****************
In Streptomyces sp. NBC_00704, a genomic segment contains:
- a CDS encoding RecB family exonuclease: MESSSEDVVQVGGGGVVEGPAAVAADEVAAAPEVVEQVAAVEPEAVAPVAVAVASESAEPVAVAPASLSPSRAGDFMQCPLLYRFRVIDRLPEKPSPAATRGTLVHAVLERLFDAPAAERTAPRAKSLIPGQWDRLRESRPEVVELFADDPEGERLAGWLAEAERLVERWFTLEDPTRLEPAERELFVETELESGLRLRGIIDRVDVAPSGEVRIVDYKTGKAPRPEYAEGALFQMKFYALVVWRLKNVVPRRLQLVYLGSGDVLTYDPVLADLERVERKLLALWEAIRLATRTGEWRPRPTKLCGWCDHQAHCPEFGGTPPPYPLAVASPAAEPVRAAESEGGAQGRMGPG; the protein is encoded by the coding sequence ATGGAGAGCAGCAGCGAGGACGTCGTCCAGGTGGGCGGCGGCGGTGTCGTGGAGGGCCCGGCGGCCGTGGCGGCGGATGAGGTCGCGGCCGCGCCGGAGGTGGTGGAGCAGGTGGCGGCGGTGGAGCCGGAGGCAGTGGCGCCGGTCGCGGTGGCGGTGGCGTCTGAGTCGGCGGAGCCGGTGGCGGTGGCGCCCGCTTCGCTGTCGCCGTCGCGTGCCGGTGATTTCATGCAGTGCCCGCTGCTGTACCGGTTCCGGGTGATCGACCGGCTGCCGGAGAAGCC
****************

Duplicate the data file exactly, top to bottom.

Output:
In Streptomyces sp. NBC_00704, a genomic segment contains:
- a CDS encoding RecB family exonuclease: MESSSEDVVQVGGGGVVEGPAAVAADEVAAAPEVVEQVAAVEPEAVAPVAVAVASESAEPVAVAPASLSPSRAGDFMQCPLLYRFRVIDRLPEKPSPAATRGTLVHAVLERLFDAPAAERTAPRAKSLIPGQWDRLRESRPEVVELFADDPEGERLAGWLAEAERLVERWFTLEDPTRLEPAERELFVETELESGLRLRGIIDRVDVAPSGEVRIVDYKTGKAPRPEYAEGALFQMKFYALVVWRLKNVVPRRLQLVYLGSGDVLTYDPVLADLERVERKLLALWEAIRLATRTGEWRPRPTKLCGWCDHQAHCPEFGGTPPPYPLAVASPAAEPVRAAESEGGAQGRMGPG; the protein is encoded by the coding sequence ATGGAGAGCAGCAGCGAGGACGTCGTCCAGGTGGGCGGCGGCGGTGTCGTGGAGGGCCCGGCGGCCGTGGCGGCGGATGAGGTCGCGGCCGCGCCGGAGGTGGTGGAGCAGGTGGCGGCGGTGGAGCCGGAGGCAGTGGCGCCGGTCGCGGTGGCGGTGGCGTCTGAGTCGGCGGAGCCGGTGGCGGTGGCGCCCGCTTCGCTGTCGCCGTCGCGTGCCGGTGATTTCATGCAGTGCCCGCTGCTGTACCGGTTCCGGGTGATCGACCGGCTGCCGGAGAAGCC